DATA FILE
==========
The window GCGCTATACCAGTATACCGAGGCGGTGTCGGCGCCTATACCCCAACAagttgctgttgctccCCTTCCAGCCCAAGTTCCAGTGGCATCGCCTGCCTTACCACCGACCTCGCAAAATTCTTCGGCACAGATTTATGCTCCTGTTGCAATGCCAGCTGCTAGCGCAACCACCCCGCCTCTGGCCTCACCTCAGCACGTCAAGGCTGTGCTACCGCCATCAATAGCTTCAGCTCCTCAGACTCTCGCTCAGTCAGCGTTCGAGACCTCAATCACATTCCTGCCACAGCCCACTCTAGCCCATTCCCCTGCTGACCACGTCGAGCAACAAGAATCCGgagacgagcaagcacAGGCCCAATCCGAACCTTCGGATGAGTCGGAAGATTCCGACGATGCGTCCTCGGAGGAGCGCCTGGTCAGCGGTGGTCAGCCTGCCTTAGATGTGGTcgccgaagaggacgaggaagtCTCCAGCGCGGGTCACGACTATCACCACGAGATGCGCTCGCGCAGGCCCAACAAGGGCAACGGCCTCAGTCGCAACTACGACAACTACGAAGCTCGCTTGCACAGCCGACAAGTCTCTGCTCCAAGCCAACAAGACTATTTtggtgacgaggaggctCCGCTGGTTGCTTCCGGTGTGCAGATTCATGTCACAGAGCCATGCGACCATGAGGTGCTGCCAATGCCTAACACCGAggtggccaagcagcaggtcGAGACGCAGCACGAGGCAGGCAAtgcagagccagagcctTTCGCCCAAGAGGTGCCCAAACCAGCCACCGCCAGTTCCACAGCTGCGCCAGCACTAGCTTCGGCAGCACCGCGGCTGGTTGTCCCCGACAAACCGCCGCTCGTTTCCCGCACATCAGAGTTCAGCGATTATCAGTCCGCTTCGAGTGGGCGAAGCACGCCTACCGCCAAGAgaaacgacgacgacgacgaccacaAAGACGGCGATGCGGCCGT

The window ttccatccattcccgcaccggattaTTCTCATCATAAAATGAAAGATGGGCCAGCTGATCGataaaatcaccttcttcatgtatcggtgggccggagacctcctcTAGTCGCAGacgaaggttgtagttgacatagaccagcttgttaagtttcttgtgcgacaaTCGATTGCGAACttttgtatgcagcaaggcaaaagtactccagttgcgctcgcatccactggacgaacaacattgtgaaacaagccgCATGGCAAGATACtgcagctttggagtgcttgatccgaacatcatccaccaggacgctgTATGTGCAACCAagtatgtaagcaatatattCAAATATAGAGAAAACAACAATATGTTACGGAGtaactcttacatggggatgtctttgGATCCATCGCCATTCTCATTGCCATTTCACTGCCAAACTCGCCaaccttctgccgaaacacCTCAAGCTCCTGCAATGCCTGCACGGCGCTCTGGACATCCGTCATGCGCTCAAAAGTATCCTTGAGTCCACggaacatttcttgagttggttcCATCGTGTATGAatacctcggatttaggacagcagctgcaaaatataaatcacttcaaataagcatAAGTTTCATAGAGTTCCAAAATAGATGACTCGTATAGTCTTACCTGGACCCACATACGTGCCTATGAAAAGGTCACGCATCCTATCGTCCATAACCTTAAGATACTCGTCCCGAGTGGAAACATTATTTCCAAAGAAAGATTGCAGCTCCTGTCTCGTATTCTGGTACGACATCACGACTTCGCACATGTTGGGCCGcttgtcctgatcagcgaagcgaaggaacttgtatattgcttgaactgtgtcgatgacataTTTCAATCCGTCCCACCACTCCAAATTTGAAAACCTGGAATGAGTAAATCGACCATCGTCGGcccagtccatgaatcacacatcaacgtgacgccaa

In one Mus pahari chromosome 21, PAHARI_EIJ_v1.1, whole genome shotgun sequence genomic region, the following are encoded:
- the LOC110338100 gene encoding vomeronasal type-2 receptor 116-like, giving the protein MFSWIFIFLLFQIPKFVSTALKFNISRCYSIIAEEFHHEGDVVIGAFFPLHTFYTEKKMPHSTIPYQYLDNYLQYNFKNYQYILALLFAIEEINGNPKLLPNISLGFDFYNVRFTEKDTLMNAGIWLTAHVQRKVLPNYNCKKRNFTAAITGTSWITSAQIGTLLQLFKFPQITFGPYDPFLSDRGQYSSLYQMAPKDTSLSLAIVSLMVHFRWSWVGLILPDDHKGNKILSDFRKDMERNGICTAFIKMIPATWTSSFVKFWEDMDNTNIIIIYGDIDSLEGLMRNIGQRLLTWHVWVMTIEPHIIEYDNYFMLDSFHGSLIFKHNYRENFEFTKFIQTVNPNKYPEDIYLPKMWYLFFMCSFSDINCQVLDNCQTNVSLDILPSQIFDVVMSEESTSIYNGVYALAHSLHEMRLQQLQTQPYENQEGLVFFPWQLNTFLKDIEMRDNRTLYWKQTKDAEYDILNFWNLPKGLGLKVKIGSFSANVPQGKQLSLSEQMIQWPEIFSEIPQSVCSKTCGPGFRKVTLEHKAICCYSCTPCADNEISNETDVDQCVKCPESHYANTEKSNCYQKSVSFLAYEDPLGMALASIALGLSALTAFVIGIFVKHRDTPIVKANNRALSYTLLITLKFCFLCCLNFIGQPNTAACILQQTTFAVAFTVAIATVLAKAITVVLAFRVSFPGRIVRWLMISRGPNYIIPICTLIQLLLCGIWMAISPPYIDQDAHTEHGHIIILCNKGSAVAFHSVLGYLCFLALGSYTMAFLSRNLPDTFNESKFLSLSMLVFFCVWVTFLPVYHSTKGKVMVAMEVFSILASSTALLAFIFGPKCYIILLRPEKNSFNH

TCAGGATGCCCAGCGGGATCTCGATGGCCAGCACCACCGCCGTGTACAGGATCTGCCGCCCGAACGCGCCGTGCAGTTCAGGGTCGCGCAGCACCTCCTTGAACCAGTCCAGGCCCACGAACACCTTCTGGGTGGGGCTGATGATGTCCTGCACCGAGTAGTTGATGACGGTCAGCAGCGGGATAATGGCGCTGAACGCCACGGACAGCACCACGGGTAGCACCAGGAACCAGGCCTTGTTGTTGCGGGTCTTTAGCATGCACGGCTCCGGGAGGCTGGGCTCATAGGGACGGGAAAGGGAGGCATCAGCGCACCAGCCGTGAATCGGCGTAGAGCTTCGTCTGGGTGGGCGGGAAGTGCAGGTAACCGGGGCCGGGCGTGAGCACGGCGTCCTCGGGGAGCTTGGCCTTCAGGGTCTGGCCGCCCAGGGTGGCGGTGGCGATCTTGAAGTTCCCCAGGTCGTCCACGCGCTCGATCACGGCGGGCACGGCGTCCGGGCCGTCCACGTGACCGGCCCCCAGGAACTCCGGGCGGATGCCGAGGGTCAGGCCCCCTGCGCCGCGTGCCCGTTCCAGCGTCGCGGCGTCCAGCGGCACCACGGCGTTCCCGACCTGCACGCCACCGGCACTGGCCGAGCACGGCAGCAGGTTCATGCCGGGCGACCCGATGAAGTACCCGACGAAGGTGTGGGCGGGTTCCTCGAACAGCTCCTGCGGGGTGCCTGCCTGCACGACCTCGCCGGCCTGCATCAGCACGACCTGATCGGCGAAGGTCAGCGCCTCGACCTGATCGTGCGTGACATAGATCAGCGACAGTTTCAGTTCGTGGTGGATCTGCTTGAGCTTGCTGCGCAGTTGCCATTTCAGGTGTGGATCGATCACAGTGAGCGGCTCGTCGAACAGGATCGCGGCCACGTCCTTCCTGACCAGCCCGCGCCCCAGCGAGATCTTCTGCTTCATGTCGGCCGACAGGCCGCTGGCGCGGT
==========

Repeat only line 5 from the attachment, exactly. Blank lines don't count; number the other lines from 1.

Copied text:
TCAGGATGCCCAGCGGGATCTCGATGGCCAGCACCACCGCCGTGTACAGGATCTGCCGCCCGAACGCGCCGTGCAGTTCAGGGTCGCGCAGCACCTCCTTGAACCAGTCCAGGCCCACGAACACCTTCTGGGTGGGGCTGATGATGTCCTGCACCGAGTAGTTGATGACGGTCAGCAGCGGGATAATGGCGCTGAACGCCACGGACAGCACCACGGGTAGCACCAGGAACCAGGCCTTGTTGTTGCGGGTCTTTAGCATGCACGGCTCCGGGAGGCTGGGCTCATAGGGACGGGAAAGGGAGGCATCAGCGCACCAGCCGTGAATCGGCGTAGAGCTTCGTCTGGGTGGGCGGGAAGTGCAGGTAACCGGGGCCGGGCGTGAGCACGGCGTCCTCGGGGAGCTTGGCCTTCAGGGTCTGGCCGCCCAGGGTGGCGGTGGCGATCTTGAAGTTCCCCAGGTCGTCCACGCGCTCGATCACGGCGGGCACGGCGTCCGGGCCGTCCACGTGACCGGCCCCCAGGAACTCCGGGCGGATGCCGAGGGTCAGGCCCCCTGCGCCGCGTGCCCGTTCCAGCGTCGCGGCGTCCAGCGGCACCACGGCGTTCCCGACCTGCACGCCACCGGCACTGGCCGAGCACGGCAGCAGGTTCATGCCGGGCGACCCGATGAAGTACCCGACGAAGGTGTGGGCGGGTTCCTCGAACAGCTCCTGCGGGGTGCCTGCCTGCACGACCTCGCCGGCCTGCATCAGCACGACCTGATCGGCGAAGGTCAGCGCCTCGACCTGATCGTGCGTGACATAGATCAGCGACAGTTTCAGTTCGTGGTGGATCTGCTTGAGCTTGCTGCGCAGTTGCCATTTCAGGTGTGGATCGATCACAGTGAGCGGCTCGTCGAACAGGATCGCGGCCACGTCCTTCCTGACCAGCCCGCGCCCCAGCGAGATCTTCTGCTTCATGTCGGCCGACAGGCCGCTGGCGCGGT